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State as a Giant with Feet of Clay

Edited By Jan Kysela

Many contemporary states, even the European ones, resemble a giant with feet of clay. They tend to be greater in terms of the scope of governance, rather than in terms of their territory or population. Since they are great, they are also costly, though often very limited in various respects. One perilous alternative is the state-giant of Thomas Hobbes. But there are other possibilities as well, such as the liberal state, effective, yet small or lean; or the dreamt-up state of the conservatives, based on the principle of subsidiarity, acting only as a complement to civil society. The fundamental thesis in this book is that the states in which we live are great, however weak. The book then discusses the main categories of limits on state power, such as human rights, international law, EU law and societal changes.
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International law limits on state power Limitation of state power by international law at the beginning of the 21st century


← 42 | 43 → Pavel Ondřejek

International law limits on state power. Limitation of state power by international law at the beginning of the 21st century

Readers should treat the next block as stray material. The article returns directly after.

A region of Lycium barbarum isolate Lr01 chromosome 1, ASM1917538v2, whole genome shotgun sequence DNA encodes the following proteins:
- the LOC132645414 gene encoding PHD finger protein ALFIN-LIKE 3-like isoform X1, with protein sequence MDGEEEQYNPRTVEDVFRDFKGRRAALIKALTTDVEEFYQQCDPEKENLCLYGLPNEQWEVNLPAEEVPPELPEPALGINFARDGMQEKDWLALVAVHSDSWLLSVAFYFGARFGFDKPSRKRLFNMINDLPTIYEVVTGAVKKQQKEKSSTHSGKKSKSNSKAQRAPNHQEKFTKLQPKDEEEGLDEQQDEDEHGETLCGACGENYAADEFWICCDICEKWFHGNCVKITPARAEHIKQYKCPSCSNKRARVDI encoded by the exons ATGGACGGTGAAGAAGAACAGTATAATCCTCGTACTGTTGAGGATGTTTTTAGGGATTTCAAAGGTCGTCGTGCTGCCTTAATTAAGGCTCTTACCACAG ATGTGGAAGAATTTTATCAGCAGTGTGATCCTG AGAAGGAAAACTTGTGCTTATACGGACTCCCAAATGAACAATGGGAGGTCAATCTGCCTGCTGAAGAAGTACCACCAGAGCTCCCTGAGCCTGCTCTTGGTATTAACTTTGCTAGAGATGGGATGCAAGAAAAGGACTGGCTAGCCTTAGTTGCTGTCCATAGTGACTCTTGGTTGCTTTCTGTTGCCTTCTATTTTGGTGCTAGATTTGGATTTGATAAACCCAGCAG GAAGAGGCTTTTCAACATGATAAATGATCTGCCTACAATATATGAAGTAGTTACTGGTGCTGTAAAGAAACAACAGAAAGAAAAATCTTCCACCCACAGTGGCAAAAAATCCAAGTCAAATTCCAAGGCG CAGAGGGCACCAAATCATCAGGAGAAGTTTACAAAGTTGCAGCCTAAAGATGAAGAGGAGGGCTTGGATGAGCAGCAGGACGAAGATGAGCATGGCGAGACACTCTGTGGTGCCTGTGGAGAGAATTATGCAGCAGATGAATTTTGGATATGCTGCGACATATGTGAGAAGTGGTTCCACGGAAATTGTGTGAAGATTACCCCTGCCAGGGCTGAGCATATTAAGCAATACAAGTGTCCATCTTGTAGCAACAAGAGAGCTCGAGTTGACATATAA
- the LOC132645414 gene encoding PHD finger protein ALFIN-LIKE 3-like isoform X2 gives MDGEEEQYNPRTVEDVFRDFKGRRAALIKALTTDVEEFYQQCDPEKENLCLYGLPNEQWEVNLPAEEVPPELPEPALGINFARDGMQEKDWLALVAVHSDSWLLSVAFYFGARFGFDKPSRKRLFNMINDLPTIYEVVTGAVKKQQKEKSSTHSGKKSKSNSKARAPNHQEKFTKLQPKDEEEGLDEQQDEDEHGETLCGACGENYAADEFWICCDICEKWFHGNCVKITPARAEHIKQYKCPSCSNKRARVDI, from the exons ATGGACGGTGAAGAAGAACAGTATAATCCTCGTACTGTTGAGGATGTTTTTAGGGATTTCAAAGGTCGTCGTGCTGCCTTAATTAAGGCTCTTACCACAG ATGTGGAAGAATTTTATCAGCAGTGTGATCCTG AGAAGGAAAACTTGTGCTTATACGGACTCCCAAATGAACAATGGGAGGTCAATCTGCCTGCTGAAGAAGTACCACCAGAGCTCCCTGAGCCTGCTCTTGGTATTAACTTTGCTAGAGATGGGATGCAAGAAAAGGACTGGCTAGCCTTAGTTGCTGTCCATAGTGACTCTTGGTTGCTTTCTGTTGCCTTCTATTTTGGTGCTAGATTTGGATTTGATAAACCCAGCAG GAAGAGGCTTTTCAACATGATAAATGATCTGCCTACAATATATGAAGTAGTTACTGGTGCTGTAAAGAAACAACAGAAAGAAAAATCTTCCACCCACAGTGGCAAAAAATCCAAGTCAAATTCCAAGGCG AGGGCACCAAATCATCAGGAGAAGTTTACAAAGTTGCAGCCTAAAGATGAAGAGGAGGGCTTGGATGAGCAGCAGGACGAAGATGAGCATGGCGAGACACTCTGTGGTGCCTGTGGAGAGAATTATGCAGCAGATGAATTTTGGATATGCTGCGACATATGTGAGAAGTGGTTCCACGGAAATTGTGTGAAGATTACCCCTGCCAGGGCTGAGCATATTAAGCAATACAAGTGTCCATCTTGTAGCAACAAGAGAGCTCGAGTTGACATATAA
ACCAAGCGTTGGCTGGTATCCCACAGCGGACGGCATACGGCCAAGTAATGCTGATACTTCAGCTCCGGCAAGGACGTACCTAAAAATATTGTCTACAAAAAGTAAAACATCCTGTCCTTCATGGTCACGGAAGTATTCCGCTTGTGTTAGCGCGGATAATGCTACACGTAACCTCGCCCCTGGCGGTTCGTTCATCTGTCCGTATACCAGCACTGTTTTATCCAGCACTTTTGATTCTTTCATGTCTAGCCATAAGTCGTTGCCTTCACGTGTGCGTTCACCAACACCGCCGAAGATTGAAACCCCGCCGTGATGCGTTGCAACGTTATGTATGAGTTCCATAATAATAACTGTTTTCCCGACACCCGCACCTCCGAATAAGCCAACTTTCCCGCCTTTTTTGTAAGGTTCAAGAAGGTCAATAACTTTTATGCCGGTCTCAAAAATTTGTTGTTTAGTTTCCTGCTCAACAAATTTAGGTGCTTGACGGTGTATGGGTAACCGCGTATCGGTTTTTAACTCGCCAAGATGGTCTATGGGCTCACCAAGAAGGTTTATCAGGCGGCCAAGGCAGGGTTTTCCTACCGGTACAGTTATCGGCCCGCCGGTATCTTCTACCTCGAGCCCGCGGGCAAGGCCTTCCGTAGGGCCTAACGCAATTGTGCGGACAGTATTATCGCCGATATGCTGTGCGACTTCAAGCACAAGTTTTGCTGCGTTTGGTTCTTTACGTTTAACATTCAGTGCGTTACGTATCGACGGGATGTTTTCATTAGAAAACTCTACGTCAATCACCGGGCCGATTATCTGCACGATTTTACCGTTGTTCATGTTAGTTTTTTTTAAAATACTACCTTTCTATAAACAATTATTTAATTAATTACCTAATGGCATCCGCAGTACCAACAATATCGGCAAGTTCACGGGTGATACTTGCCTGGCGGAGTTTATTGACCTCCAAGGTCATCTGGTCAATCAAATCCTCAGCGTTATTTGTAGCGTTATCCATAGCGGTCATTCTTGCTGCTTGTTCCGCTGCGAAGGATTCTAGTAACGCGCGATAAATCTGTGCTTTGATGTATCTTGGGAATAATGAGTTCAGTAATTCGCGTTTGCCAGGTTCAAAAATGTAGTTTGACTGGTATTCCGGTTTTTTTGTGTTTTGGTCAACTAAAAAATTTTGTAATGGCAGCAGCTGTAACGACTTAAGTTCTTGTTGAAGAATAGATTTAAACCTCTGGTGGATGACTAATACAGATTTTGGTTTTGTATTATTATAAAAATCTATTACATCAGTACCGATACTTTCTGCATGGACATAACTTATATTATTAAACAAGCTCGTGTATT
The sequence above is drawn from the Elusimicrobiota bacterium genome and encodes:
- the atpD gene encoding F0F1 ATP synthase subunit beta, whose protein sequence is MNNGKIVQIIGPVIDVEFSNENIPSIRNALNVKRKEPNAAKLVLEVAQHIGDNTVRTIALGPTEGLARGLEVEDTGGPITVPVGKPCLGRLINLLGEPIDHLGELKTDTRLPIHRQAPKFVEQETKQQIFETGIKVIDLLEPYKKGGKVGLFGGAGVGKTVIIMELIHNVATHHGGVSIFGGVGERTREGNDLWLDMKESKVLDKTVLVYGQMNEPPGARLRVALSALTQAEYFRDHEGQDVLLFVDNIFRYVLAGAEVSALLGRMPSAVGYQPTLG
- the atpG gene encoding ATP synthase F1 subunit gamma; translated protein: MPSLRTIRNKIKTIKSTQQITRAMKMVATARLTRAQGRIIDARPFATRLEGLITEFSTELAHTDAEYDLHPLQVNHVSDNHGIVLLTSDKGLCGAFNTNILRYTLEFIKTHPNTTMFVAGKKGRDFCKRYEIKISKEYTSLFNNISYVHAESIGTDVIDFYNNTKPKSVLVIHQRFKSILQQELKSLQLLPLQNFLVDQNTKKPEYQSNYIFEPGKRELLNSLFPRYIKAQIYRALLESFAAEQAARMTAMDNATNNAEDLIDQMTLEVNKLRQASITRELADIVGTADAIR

Modern international law, as it emerged at the end of the Thirty Years’ War, gave rise to conditions for the co-existence and co-operation of states.1 During this period a purely power-based view of international relations underwent a transformation and gradually the concepts of state sovereignty, international liability and other important attributes of international law developed. Whenever speaking about the sovereignty of states it is necessary to remember that this is a relative concept, as even sovereign states were limited by obligations that they took on within their autonomous law-making processes.2

An important development in international law commenced after the Second World War (for L. Weinrib this period was characterised by its acknowledgment of the innate human dignity of every person without exception and a focus of the legal order on human rights and natural law values; she refers to this as the “postwar paradigm”).3 Within international law the first catalogues of human rights were adopted as well; the importance of these rights was then further elaborated by the judgments of the International Court of Justice,4 as well as the decisions ← 43 | 44 → of other emerging judicial and quasi-judicial bodies. The importance of human rights obligations arising from international law increased significantly after the International Court of Justice constructed the doctrine of obligations of states erga omnes, on...

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